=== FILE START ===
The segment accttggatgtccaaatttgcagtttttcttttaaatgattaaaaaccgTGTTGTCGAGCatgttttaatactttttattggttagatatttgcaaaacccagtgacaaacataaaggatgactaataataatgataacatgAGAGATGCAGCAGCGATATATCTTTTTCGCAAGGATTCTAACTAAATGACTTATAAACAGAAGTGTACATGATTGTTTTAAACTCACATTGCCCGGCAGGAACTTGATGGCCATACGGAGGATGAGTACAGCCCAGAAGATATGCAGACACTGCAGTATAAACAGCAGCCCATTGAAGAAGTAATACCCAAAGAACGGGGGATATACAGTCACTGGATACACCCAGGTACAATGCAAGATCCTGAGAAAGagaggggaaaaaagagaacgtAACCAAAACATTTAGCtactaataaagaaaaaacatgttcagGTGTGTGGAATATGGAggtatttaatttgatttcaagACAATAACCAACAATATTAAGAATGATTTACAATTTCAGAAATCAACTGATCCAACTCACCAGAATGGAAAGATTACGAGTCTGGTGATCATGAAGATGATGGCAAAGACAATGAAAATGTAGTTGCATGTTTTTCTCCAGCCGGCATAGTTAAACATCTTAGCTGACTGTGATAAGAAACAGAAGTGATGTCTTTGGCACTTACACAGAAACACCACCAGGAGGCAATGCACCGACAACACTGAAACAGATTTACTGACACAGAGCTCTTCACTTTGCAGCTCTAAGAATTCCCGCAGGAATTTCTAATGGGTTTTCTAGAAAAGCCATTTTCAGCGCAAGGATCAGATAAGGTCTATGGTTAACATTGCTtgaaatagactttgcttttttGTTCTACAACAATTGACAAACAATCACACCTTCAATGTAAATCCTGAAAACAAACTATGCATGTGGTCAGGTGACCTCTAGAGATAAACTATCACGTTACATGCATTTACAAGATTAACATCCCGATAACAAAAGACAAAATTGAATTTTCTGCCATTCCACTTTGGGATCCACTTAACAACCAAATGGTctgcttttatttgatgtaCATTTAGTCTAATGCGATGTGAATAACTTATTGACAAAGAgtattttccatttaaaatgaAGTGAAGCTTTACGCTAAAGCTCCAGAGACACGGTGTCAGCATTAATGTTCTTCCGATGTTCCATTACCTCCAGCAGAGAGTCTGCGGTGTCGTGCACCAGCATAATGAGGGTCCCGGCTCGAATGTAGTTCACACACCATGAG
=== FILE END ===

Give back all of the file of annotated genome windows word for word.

The segment accttggatgtccaaatttgcagtttttcttttaaatgattaaaaaccgTGTTGTCGAGCatgttttaatactttttattggttagatatttgcaaaacccagtgacaaacataaaggatgactaataataatgataacatgAGAGATGCAGCAGCGATATATCTTTTTCGCAAGGATTCTAACTAAATGACTTATAAACAGAAGTGTACATGATTGTTTTAAACTCACATTGCCCGGCAGGAACTTGATGGCCATACGGAGGATGAGTACAGCCCAGAAGATATGCAGACACTGCAGTATAAACAGCAGCCCATTGAAGAAGTAATACCCAAAGAACGGGGGATATACAGTCACTGGATACACCCAGGTACAATGCAAGATCCTGAGAAAGagaggggaaaaaagagaacgtAACCAAAACATTTAGCtactaataaagaaaaaacatgttcagGTGTGTGGAATATGGAggtatttaatttgatttcaagACAATAACCAACAATATTAAGAATGATTTACAATTTCAGAAATCAACTGATCCAACTCACCAGAATGGAAAGATTACGAGTCTGGTGATCATGAAGATGATGGCAAAGACAATGAAAATGTAGTTGCATGTTTTTCTCCAGCCGGCATAGTTAAACATCTTAGCTGACTGTGATAAGAAACAGAAGTGATGTCTTTGGCACTTACACAGAAACACCACCAGGAGGCAATGCACCGACAACACTGAAACAGATTTACTGACACAGAGCTCTTCACTTTGCAGCTCTAAGAATTCCCGCAGGAATTTCTAATGGGTTTTCTAGAAAAGCCATTTTCAGCGCAAGGATCAGATAAGGTCTATGGTTAACATTGCTtgaaatagactttgcttttttGTTCTACAACAATTGACAAACAATCACACCTTCAATGTAAATCCTGAAAACAAACTATGCATGTGGTCAGGTGACCTCTAGAGATAAACTATCACGTTACATGCATTTACAAGATTAACATCCCGATAACAAAAGACAAAATTGAATTTTCTGCCATTCCACTTTGGGATCCACTTAACAACCAAATGGTctgcttttatttgatgtaCATTTAGTCTAATGCGATGTGAATAACTTATTGACAAAGAgtattttccatttaaaatgaAGTGAAGCTTTACGCTAAAGCTCCAGAGACACGGTGTCAGCATTAATGTTCTTCCGATGTTCCATTACCTCCAGCAGAGAGTCTGCGGTGTCGTGCACCAGCATAATGAGGGTCCCGGCTCGAATGTAGTTCACACACCATGAG